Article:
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Hello there! I'm Dr. Vinifera, or "Vinny" for short. Ask me your toughest wine questions, from the technical aspects of winemaking to the fine points of etiquette. I hope you find my answers educational and even amusing. Looking for a particular answer? Check my archive and my FAQs. You can also follow me on Twitter: @AskDrVinny.
Dear Dr. Vinny,
How is "lite" or low-alcohol wine made? Are there any that are simply diluted with water or grape juice?
—Maurie R., Silver Spring, Md.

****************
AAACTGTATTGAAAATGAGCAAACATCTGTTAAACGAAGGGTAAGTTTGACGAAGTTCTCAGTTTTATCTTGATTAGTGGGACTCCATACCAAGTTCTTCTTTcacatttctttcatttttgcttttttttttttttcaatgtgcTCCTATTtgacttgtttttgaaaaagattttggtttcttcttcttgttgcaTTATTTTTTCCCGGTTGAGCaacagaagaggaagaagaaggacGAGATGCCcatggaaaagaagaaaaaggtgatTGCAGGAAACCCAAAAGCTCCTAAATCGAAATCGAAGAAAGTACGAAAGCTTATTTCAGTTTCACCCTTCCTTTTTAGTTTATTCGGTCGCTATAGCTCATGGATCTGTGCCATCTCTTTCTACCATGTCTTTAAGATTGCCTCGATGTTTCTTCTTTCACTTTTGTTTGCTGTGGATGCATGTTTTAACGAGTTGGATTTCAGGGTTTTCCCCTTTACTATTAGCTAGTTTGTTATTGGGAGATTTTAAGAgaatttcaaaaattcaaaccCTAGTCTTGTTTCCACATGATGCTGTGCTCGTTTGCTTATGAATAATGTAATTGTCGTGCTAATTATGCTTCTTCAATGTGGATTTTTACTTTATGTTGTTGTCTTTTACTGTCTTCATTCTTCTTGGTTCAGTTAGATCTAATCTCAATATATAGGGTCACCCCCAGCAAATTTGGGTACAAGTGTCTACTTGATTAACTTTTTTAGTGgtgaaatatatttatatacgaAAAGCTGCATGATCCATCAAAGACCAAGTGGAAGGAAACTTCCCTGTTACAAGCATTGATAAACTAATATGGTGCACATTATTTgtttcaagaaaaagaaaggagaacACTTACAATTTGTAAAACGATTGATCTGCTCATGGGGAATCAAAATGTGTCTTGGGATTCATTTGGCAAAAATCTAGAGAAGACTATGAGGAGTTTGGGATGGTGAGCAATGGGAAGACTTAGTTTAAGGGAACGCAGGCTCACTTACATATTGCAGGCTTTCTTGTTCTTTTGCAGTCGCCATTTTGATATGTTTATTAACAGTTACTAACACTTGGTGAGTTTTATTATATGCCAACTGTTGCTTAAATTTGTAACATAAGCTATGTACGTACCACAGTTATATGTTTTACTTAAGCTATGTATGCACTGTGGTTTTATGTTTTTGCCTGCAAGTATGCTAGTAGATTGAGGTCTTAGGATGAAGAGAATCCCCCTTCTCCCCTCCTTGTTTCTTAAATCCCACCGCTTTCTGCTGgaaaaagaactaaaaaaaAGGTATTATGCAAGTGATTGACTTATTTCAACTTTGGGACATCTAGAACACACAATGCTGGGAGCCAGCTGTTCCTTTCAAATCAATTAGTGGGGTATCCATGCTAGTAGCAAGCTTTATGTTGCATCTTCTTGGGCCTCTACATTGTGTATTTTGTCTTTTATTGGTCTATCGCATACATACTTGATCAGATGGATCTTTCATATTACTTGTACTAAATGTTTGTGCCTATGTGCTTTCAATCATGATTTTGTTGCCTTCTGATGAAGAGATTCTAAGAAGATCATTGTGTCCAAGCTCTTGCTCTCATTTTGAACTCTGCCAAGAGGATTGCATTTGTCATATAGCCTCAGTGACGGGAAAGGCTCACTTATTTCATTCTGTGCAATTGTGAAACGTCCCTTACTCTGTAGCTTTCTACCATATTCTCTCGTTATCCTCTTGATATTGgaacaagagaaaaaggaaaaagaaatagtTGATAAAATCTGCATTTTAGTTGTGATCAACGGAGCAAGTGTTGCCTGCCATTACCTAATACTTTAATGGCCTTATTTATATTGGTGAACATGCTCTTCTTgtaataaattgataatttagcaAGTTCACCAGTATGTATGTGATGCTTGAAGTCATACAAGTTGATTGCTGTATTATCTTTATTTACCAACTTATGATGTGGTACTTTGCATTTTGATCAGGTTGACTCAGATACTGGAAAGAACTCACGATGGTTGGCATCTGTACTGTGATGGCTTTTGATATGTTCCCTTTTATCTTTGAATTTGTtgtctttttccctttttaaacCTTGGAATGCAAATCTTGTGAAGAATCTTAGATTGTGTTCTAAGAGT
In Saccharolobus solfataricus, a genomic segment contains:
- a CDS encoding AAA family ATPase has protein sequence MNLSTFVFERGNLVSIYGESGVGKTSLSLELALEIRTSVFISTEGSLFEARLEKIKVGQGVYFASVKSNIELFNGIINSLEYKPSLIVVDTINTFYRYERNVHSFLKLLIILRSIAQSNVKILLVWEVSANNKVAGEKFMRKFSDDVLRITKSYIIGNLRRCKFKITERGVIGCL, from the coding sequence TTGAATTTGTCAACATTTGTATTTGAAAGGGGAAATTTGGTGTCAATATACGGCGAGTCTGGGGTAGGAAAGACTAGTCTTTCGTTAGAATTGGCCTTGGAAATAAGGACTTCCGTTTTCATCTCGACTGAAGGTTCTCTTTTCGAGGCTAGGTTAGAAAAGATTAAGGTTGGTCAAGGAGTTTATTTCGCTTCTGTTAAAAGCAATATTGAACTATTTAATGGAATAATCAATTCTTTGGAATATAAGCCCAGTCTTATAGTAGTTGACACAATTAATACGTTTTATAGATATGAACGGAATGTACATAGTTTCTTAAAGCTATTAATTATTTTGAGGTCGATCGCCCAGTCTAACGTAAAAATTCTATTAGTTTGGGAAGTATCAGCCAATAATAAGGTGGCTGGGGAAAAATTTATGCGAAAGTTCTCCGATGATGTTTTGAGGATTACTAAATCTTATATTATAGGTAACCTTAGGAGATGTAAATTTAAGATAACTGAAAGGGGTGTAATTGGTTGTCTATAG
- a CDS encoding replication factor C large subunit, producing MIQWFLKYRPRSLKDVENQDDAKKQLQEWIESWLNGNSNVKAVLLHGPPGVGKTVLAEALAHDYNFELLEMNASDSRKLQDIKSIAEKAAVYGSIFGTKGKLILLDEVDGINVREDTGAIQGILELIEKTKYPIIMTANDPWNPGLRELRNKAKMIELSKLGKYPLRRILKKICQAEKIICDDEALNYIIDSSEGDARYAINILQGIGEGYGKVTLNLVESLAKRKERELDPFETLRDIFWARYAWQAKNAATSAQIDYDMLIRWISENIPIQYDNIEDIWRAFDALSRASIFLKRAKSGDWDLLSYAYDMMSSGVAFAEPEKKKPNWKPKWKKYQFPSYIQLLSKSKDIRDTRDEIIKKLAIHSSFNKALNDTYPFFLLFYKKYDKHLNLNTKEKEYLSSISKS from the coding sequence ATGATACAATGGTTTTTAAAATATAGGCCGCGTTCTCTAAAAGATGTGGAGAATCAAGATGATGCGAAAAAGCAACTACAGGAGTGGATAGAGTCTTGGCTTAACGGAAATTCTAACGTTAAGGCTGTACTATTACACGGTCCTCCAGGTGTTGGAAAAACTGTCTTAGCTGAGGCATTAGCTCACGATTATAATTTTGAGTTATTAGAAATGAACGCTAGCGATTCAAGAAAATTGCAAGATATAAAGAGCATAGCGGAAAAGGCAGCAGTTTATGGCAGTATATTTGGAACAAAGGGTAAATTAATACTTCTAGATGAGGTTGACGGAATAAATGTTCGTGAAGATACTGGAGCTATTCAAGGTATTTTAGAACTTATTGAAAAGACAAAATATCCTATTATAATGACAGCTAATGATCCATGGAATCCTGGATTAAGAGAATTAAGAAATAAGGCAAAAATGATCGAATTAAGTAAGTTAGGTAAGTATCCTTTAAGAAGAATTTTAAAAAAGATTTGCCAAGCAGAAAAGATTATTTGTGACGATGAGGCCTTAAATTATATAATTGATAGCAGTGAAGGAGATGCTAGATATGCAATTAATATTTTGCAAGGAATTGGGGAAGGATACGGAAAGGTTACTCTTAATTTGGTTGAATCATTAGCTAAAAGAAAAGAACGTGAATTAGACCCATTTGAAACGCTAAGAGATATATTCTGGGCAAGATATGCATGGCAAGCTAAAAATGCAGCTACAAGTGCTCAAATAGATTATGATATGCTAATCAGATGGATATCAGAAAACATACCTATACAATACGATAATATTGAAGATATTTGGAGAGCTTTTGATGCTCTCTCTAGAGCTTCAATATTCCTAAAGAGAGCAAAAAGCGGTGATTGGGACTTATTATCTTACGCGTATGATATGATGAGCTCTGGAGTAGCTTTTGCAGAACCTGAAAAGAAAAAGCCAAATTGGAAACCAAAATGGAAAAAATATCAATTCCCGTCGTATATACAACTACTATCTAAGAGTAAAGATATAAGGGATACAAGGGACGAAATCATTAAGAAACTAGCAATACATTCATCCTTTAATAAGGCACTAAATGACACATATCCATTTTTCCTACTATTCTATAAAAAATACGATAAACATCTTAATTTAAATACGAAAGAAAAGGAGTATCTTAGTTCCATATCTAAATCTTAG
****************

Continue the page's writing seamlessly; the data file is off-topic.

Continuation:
The standard way to make non-, low-, or de-alcoholized wines is to make "normal" wine and then take the alcohol out. Most of the time, the wine goes through a type of distillation or is forced through a filter to remove the alcohol. It's really difficult (and expensive) to completely remove all the alcohol, and usually there will still be traces of it in the final product. As a result, a wine can be called "nonalcoholic" and still have up to half a percent of alcohol by volume. If you want a completely alcohol-free beverage, look for those words: "alcohol free." I'm not aware of anyone watering down wine to make a low-alcohol product, except for my friend who pours her Chardonnay over a big glass of ice.
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